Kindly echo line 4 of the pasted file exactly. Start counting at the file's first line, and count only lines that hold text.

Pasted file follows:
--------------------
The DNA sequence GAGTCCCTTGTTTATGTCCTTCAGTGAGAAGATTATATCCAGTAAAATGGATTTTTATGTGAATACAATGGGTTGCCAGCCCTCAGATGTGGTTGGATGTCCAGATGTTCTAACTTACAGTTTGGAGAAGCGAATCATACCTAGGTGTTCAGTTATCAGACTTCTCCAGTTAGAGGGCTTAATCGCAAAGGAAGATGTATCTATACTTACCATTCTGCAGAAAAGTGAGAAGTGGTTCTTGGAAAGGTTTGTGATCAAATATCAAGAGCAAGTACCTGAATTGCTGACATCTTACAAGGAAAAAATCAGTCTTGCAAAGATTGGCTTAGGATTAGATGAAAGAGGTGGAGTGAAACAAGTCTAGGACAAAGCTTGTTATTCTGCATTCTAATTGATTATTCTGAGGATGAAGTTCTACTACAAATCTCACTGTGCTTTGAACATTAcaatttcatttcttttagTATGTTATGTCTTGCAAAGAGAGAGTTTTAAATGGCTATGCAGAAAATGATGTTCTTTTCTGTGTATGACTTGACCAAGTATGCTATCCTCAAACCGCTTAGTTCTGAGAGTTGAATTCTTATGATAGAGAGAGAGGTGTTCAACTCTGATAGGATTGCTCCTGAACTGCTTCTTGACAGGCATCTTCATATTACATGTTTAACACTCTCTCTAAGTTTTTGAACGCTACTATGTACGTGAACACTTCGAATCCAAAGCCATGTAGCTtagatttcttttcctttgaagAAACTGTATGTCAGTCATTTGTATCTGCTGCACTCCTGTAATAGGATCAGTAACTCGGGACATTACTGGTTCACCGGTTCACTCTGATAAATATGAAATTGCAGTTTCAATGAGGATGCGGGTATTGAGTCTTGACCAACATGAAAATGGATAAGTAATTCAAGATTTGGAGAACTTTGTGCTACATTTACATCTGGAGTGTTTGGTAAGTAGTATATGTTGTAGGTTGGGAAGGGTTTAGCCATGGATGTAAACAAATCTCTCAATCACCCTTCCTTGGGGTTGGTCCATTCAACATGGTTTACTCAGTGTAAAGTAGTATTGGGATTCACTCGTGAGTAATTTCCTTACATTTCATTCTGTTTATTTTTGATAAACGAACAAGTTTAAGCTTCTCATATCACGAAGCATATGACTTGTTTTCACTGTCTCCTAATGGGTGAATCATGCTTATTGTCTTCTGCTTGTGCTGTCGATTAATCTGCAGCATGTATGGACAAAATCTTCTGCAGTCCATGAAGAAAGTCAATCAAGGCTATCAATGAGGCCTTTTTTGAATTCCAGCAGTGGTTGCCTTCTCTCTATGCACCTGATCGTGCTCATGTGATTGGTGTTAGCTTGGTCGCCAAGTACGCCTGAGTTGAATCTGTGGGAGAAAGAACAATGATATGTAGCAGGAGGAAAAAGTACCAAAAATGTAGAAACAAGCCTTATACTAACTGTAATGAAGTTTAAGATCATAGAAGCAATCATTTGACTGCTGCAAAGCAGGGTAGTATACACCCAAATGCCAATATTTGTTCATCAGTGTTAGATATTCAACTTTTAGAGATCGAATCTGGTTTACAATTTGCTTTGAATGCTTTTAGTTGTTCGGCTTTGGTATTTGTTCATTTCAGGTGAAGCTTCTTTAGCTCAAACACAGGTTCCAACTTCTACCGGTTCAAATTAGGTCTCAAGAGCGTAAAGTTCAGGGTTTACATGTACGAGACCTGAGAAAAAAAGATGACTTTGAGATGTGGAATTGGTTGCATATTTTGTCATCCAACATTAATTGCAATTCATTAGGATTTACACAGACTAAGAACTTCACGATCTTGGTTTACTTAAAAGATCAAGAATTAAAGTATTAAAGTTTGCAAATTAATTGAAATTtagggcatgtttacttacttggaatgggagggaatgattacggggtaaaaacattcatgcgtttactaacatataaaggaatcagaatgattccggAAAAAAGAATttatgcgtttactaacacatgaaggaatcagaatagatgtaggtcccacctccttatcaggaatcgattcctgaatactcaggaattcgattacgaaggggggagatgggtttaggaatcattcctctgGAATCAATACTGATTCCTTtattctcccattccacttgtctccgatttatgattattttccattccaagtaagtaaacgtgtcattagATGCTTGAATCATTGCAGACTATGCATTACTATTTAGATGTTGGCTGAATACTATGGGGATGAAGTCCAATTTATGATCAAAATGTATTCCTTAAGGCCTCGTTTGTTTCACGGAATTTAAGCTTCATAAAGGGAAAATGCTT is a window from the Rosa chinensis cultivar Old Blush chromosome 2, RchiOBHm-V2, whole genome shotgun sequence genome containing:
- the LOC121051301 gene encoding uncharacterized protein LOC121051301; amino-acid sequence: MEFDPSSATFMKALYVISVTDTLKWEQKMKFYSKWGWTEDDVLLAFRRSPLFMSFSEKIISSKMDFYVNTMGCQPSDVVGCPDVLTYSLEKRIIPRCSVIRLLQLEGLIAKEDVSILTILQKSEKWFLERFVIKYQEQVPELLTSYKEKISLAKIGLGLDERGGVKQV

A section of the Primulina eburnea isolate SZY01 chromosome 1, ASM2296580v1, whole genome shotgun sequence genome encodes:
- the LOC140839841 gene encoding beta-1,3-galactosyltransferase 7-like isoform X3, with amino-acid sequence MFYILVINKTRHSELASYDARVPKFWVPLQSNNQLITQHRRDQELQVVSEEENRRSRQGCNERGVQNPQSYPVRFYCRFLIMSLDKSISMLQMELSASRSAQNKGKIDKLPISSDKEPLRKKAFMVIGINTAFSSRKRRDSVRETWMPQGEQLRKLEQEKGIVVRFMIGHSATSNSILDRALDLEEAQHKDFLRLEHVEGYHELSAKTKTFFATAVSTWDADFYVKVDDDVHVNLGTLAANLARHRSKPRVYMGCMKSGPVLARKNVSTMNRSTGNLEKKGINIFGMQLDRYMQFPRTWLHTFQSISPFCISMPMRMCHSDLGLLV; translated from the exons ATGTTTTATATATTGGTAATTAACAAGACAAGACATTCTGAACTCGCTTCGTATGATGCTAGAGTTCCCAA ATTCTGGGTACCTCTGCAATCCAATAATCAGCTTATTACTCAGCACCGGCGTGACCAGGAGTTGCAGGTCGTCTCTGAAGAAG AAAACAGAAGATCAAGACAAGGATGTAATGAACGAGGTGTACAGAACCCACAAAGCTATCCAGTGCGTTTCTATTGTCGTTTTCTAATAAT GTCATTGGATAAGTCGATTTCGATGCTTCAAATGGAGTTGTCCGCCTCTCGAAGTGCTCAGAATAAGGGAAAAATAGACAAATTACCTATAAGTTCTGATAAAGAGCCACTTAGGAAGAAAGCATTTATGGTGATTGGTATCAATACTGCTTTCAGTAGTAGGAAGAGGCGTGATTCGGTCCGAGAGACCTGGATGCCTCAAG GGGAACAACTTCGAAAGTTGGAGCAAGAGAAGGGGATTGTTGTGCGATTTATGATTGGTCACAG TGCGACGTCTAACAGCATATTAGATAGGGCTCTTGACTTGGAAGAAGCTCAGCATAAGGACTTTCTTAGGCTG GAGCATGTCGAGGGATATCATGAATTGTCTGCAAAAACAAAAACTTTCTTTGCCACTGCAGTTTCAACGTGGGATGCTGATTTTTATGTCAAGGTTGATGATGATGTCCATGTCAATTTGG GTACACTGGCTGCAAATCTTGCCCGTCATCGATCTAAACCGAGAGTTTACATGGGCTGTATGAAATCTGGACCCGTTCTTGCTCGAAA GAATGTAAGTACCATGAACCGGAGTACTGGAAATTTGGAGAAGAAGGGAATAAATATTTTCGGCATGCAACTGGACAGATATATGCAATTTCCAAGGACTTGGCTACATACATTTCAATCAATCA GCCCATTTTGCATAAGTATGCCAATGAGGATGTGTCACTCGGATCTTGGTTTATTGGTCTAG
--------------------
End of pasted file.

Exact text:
- the LOC140839841 gene encoding beta-1,3-galactosyltransferase 7-like isoform X3, with amino-acid sequence MFYILVINKTRHSELASYDARVPKFWVPLQSNNQLITQHRRDQELQVVSEEENRRSRQGCNERGVQNPQSYPVRFYCRFLIMSLDKSISMLQMELSASRSAQNKGKIDKLPISSDKEPLRKKAFMVIGINTAFSSRKRRDSVRETWMPQGEQLRKLEQEKGIVVRFMIGHSATSNSILDRALDLEEAQHKDFLRLEHVEGYHELSAKTKTFFATAVSTWDADFYVKVDDDVHVNLGTLAANLARHRSKPRVYMGCMKSGPVLARKNVSTMNRSTGNLEKKGINIFGMQLDRYMQFPRTWLHTFQSISPFCISMPMRMCHSDLGLLV; translated from the exons ATGTTTTATATATTGGTAATTAACAAGACAAGACATTCTGAACTCGCTTCGTATGATGCTAGAGTTCCCAA ATTCTGGGTACCTCTGCAATCCAATAATCAGCTTATTACTCAGCACCGGCGTGACCAGGAGTTGCAGGTCGTCTCTGAAGAAG AAAACAGAAGATCAAGACAAGGATGTAATGAACGAGGTGTACAGAACCCACAAAGCTATCCAGTGCGTTTCTATTGTCGTTTTCTAATAAT GTCATTGGATAAGTCGATTTCGATGCTTCAAATGGAGTTGTCCGCCTCTCGAAGTGCTCAGAATAAGGGAAAAATAGACAAATTACCTATAAGTTCTGATAAAGAGCCACTTAGGAAGAAAGCATTTATGGTGATTGGTATCAATACTGCTTTCAGTAGTAGGAAGAGGCGTGATTCGGTCCGAGAGACCTGGATGCCTCAAG GGGAACAACTTCGAAAGTTGGAGCAAGAGAAGGGGATTGTTGTGCGATTTATGATTGGTCACAG TGCGACGTCTAACAGCATATTAGATAGGGCTCTTGACTTGGAAGAAGCTCAGCATAAGGACTTTCTTAGGCTG GAGCATGTCGAGGGATATCATGAATTGTCTGCAAAAACAAAAACTTTCTTTGCCACTGCAGTTTCAACGTGGGATGCTGATTTTTATGTCAAGGTTGATGATGATGTCCATGTCAATTTGG GTACACTGGCTGCAAATCTTGCCCGTCATCGATCTAAACCGAGAGTTTACATGGGCTGTATGAAATCTGGACCCGTTCTTGCTCGAAA GAATGTAAGTACCATGAACCGGAGTACTGGAAATTTGGAGAAGAAGGGAATAAATATTTTCGGCATGCAACTGGACAGATATATGCAATTTCCAAGGACTTGGCTACATACATTTCAATCAATCA GCCCATTTTGCATAAGTATGCCAATGAGGATGTGTCACTCGGATCTTGGTTTATTGGTCTAG